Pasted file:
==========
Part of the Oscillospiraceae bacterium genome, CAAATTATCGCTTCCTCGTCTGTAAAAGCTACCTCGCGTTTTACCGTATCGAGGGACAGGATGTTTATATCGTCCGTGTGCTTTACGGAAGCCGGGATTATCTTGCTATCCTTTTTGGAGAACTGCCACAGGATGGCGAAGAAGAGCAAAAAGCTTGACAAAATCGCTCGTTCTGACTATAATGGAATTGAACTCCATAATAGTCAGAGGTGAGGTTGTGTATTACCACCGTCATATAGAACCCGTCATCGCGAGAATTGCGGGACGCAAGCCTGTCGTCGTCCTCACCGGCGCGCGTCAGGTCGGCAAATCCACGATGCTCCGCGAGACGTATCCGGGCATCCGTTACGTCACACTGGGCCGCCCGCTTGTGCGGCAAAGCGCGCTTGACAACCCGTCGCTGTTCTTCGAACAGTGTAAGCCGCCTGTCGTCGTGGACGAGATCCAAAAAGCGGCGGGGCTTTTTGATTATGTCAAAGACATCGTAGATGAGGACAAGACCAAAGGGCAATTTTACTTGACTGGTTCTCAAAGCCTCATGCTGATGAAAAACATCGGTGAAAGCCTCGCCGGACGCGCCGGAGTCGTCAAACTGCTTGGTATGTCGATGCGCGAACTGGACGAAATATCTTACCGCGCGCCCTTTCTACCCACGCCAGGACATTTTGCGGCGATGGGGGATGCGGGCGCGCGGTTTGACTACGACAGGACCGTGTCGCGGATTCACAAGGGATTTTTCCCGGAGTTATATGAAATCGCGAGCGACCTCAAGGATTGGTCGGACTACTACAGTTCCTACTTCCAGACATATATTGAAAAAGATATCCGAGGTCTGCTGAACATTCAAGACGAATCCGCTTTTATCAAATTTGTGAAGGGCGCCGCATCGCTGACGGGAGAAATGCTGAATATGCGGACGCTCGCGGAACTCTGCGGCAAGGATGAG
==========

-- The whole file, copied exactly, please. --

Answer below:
Part of the Oscillospiraceae bacterium genome, CAAATTATCGCTTCCTCGTCTGTAAAAGCTACCTCGCGTTTTACCGTATCGAGGGACAGGATGTTTATATCGTCCGTGTGCTTTACGGAAGCCGGGATTATCTTGCTATCCTTTTTGGAGAACTGCCACAGGATGGCGAAGAAGAGCAAAAAGCTTGACAAAATCGCTCGTTCTGACTATAATGGAATTGAACTCCATAATAGTCAGAGGTGAGGTTGTGTATTACCACCGTCATATAGAACCCGTCATCGCGAGAATTGCGGGACGCAAGCCTGTCGTCGTCCTCACCGGCGCGCGTCAGGTCGGCAAATCCACGATGCTCCGCGAGACGTATCCGGGCATCCGTTACGTCACACTGGGCCGCCCGCTTGTGCGGCAAAGCGCGCTTGACAACCCGTCGCTGTTCTTCGAACAGTGTAAGCCGCCTGTCGTCGTGGACGAGATCCAAAAAGCGGCGGGGCTTTTTGATTATGTCAAAGACATCGTAGATGAGGACAAGACCAAAGGGCAATTTTACTTGACTGGTTCTCAAAGCCTCATGCTGATGAAAAACATCGGTGAAAGCCTCGCCGGACGCGCCGGAGTCGTCAAACTGCTTGGTATGTCGATGCGCGAACTGGACGAAATATCTTACCGCGCGCCCTTTCTACCCACGCCAGGACATTTTGCGGCGATGGGGGATGCGGGCGCGCGGTTTGACTACGACAGGACCGTGTCGCGGATTCACAAGGGATTTTTCCCGGAGTTATATGAAATCGCGAGCGACCTCAAGGATTGGTCGGACTACTACAGTTCCTACTTCCAGACATATATTGAAAAAGATATCCGAGGTCTGCTGAACATTCAAGACGAATCCGCTTTTATCAAATTTGTGAAGGGCGCCGCATCGCTGACGGGAGAAATGCTGAATATGCGGACGCTCGCGGAACTCTGCGGCAAGGATGAG